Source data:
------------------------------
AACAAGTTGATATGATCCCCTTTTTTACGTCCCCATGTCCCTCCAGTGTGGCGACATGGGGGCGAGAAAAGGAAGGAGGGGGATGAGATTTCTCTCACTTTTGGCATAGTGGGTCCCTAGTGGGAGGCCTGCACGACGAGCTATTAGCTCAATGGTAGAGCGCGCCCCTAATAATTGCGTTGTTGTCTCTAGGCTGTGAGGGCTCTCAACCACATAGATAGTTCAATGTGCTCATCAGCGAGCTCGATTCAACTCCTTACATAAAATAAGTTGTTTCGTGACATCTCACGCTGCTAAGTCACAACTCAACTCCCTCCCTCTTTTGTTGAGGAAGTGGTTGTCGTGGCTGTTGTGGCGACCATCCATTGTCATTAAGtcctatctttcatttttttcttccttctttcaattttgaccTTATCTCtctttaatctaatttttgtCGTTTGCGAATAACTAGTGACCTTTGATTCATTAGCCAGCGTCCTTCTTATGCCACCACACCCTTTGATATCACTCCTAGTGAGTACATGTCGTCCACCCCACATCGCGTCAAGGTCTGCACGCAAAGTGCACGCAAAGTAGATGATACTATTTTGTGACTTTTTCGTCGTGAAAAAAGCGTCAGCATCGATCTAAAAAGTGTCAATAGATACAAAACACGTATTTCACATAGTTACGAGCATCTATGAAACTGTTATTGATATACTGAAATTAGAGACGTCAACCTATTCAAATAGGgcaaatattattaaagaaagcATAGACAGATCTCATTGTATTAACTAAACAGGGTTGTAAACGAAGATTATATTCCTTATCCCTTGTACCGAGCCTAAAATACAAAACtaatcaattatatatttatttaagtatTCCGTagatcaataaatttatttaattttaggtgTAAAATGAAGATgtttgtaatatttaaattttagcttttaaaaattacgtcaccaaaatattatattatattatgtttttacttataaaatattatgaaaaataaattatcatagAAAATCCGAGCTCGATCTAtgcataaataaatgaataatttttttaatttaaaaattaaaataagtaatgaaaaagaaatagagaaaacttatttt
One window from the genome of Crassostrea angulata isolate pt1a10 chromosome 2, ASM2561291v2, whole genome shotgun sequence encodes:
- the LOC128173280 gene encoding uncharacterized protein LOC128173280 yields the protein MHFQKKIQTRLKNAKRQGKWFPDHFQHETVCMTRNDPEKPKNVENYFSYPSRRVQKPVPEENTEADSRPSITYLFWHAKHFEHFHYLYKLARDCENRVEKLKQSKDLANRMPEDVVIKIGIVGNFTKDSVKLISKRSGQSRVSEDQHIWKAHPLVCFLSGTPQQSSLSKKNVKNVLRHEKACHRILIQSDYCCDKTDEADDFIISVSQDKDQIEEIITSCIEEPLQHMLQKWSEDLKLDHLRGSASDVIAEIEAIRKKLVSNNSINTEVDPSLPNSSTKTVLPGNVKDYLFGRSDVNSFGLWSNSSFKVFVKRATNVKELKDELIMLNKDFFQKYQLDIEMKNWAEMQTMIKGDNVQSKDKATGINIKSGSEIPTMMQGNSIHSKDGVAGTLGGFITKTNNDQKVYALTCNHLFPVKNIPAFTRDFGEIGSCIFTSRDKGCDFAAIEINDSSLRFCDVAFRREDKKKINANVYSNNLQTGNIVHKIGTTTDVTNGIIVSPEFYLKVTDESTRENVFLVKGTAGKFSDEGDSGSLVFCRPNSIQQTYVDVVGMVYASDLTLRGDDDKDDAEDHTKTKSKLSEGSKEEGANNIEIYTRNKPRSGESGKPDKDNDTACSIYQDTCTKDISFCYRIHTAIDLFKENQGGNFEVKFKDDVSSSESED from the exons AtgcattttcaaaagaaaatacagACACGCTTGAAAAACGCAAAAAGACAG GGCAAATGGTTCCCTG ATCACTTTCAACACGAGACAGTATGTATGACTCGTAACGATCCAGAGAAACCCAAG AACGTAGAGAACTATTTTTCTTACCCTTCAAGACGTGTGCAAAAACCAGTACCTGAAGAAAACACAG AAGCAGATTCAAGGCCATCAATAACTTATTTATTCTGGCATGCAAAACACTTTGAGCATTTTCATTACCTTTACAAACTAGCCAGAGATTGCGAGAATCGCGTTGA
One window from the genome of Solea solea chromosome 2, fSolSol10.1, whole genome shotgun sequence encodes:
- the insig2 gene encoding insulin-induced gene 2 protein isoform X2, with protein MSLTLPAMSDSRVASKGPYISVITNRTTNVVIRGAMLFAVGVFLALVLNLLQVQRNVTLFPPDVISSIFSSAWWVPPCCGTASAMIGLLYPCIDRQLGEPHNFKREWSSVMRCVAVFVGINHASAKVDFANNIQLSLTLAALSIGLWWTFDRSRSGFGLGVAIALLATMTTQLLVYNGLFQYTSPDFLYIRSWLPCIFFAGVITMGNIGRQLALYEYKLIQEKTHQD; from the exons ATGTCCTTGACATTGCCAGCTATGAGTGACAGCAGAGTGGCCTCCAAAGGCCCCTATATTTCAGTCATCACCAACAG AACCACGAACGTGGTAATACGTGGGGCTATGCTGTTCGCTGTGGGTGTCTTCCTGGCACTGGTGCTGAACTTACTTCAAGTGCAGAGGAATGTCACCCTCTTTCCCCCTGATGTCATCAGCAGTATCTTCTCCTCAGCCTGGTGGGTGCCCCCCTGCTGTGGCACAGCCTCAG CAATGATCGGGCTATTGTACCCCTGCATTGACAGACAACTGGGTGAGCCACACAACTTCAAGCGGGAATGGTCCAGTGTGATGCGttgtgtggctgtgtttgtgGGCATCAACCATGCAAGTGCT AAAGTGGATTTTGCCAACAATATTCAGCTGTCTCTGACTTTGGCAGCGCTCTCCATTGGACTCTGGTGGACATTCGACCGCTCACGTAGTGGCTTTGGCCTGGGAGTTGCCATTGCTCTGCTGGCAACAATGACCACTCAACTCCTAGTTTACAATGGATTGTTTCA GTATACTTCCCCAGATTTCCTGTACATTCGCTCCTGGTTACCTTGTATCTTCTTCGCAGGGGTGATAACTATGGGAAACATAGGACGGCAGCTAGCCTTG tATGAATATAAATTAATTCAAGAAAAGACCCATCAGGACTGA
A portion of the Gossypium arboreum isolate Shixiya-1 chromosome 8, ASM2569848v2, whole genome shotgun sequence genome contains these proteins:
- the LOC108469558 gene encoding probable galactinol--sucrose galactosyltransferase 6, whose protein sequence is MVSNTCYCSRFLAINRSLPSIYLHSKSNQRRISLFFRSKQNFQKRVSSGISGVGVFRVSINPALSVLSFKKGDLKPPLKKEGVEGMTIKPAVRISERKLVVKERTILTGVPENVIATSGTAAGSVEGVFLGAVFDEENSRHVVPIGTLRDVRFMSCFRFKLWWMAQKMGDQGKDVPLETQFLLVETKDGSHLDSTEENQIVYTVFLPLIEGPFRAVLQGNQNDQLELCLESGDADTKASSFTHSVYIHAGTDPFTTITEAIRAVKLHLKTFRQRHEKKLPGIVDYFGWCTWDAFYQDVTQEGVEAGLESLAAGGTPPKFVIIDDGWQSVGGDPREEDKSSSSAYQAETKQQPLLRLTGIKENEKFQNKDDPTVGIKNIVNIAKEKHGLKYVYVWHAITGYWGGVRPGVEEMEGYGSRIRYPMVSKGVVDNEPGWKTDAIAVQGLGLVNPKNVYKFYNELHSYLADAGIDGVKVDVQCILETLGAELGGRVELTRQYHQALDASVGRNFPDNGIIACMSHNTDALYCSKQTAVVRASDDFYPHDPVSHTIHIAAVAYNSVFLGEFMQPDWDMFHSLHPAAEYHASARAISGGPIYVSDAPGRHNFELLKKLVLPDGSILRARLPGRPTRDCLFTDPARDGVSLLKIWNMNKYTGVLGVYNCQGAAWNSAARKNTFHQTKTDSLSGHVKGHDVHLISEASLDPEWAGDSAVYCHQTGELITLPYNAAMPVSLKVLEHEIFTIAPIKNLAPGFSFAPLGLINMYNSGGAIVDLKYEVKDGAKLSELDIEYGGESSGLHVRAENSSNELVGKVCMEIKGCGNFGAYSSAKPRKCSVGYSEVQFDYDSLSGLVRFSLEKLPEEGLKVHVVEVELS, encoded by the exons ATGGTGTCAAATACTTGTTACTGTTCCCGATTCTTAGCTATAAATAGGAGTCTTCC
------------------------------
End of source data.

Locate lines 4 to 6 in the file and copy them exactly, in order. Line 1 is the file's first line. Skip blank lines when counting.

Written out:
One window from the genome of Solea solea chromosome 2, fSolSol10.1, whole genome shotgun sequence encodes:
- the insig2 gene encoding insulin-induced gene 2 protein isoform X2, with protein MSLTLPAMSDSRVASKGPYISVITNRTTNVVIRGAMLFAVGVFLALVLNLLQVQRNVTLFPPDVISSIFSSAWWVPPCCGTASAMIGLLYPCIDRQLGEPHNFKREWSSVMRCVAVFVGINHASAKVDFANNIQLSLTLAALSIGLWWTFDRSRSGFGLGVAIALLATMTTQLLVYNGLFQYTSPDFLYIRSWLPCIFFAGVITMGNIGRQLALYEYKLIQEKTHQD; from the exons ATGTCCTTGACATTGCCAGCTATGAGTGACAGCAGAGTGGCCTCCAAAGGCCCCTATATTTCAGTCATCACCAACAG AACCACGAACGTGGTAATACGTGGGGCTATGCTGTTCGCTGTGGGTGTCTTCCTGGCACTGGTGCTGAACTTACTTCAAGTGCAGAGGAATGTCACCCTCTTTCCCCCTGATGTCATCAGCAGTATCTTCTCCTCAGCCTGGTGGGTGCCCCCCTGCTGTGGCACAGCCTCAG CAATGATCGGGCTATTGTACCCCTGCATTGACAGACAACTGGGTGAGCCACACAACTTCAAGCGGGAATGGTCCAGTGTGATGCGttgtgtggctgtgtttgtgGGCATCAACCATGCAAGTGCT AAAGTGGATTTTGCCAACAATATTCAGCTGTCTCTGACTTTGGCAGCGCTCTCCATTGGACTCTGGTGGACATTCGACCGCTCACGTAGTGGCTTTGGCCTGGGAGTTGCCATTGCTCTGCTGGCAACAATGACCACTCAACTCCTAGTTTACAATGGATTGTTTCA GTATACTTCCCCAGATTTCCTGTACATTCGCTCCTGGTTACCTTGTATCTTCTTCGCAGGGGTGATAACTATGGGAAACATAGGACGGCAGCTAGCCTTG tATGAATATAAATTAATTCAAGAAAAGACCCATCAGGACTGA
A portion of the Gossypium arboreum isolate Shixiya-1 chromosome 8, ASM2569848v2, whole genome shotgun sequence genome contains these proteins: